SN: Are you saying that the process of Analysis and Design – gathering requirements, building backlog etc – can be separated from the process of software development?
ID: Yes, that’s true and it serves only for the benefit of the customer. Thanks to a precise specification created as a result of a thorough analysis, the outsourcer has a great input to present to other software houses from their shortlist, so they can prepare their estimates. This ensures that the customer is truly comparing offers of the same product.
JP: When approaching several software houses with a Request for Information, you can’t be sure they are actually estimating the same product. Some will include certain functionalities, some will exclude other and at the end of the day you end up comparing apples with bananas and wondering where the differences in price and time estimates come from. In order to avoid this – put particular stress on preparing a proper specification with the help of a business analyst.
SN: Let’s say I’m still not convinced about the benefits of involving the analyst.
ID: It is also important to understand that it is time consuming to precisely gather requirements. Of course, we can depend on a rough guess of what the actual needs of the stakeholders are, but it’s much more effective if we can involve them in the process. This results in a high quality, realistic scope estimate and maximises the chances of delivering a solution that they actually need. It also ensures that both outsourcer and service provider are on the same page and understand given issues in the same way. And that’s what business analysts are for – to minimise the frustration and maximise effectiveness.
JP: Another benefit of a thorough analysis during the presale process is that it creates an opportunity to challenge the business idea with its end users. This is crucial! Each software has a purpose to serve, and it often turns out that while on a high level this purpose is similar in the eyes of both management and system’s end users, when it comes to details, what management imagines may be far away from what users expect to have. All these views must be included in the specification prepared by the analyst. Otherwise, there’s a risk the software will be useless.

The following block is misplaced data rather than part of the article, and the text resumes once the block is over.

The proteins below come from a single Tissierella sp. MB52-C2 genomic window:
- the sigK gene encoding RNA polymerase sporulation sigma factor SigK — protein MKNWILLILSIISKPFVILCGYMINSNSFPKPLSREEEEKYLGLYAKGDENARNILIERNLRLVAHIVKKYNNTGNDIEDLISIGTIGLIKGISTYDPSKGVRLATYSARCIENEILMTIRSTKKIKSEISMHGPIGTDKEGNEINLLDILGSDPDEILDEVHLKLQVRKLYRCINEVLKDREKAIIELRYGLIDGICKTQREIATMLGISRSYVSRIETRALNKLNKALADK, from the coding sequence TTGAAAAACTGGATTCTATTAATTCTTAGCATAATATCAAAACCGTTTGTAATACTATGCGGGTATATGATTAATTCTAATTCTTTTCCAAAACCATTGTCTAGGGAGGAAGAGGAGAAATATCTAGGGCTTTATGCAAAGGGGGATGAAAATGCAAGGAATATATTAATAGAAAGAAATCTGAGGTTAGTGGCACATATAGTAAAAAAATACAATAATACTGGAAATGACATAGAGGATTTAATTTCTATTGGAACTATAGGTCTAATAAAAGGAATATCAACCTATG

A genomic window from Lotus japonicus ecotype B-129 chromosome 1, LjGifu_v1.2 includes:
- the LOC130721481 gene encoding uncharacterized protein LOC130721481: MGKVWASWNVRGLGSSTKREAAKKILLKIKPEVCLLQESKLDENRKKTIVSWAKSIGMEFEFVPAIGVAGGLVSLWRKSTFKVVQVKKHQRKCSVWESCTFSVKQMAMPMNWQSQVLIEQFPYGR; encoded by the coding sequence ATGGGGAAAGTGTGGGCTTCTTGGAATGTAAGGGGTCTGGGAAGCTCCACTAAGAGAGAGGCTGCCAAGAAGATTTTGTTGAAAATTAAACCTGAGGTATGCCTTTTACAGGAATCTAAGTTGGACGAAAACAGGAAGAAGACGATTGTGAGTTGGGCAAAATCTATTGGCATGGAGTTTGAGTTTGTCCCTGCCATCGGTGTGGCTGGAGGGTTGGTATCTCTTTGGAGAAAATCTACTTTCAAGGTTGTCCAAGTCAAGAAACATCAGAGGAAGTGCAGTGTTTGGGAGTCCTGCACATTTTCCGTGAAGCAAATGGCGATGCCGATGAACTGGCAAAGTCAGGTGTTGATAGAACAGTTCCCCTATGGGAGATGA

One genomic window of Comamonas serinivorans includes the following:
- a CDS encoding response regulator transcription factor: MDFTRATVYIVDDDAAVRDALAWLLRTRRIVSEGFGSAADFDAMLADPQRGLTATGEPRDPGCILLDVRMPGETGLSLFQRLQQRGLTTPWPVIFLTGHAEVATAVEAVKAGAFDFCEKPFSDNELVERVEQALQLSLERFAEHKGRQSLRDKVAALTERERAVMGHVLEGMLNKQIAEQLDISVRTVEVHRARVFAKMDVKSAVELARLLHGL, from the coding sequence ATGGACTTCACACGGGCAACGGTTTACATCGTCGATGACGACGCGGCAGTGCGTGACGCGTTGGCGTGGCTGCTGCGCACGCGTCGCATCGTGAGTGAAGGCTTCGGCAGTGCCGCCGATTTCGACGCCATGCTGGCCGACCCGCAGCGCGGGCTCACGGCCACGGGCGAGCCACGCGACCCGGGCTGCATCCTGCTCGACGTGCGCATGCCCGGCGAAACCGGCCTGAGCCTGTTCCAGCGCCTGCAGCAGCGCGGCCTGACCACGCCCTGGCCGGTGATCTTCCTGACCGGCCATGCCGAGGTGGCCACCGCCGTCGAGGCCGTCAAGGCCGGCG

SN: Does it mean that the bigger the project is, the more important it is to focus on an in-depth analysis at the early stage?
JP: Yes and no. If you skip workshops and interviews and don’t pay sufficient attention to preparation of specification there’s a high chance, you’ll end up with the software that neither solves your business problems nor answers your expectations. Nevertheless, in short projects that are relatively inexpensive, changes and adjustments are usually possible. However, in more complicated IT projects it may turn out that desired alterations are simply too expensive to implement, and the whole project falls apart.
ID: That’s true. And one of the most popular reasons for this kind of failure is the lack of a precise backlog in the first place. You can focus on preparing a detailed specification at the very beginning of the outsourcing journey and then face only minor challenges, or you can skip this stage and choose Time and Materials model but prepare to be constantly involved in the project that may cost a bit more. Usually customers who understand this are the ones that have learned from their past mistakes, when they ended up with unwise investments and useless software.
SN: Thank you for this conversation. Now we’re sure that a well-prepared specification created by skilled professionals is a must in terms of precise IT project estimations.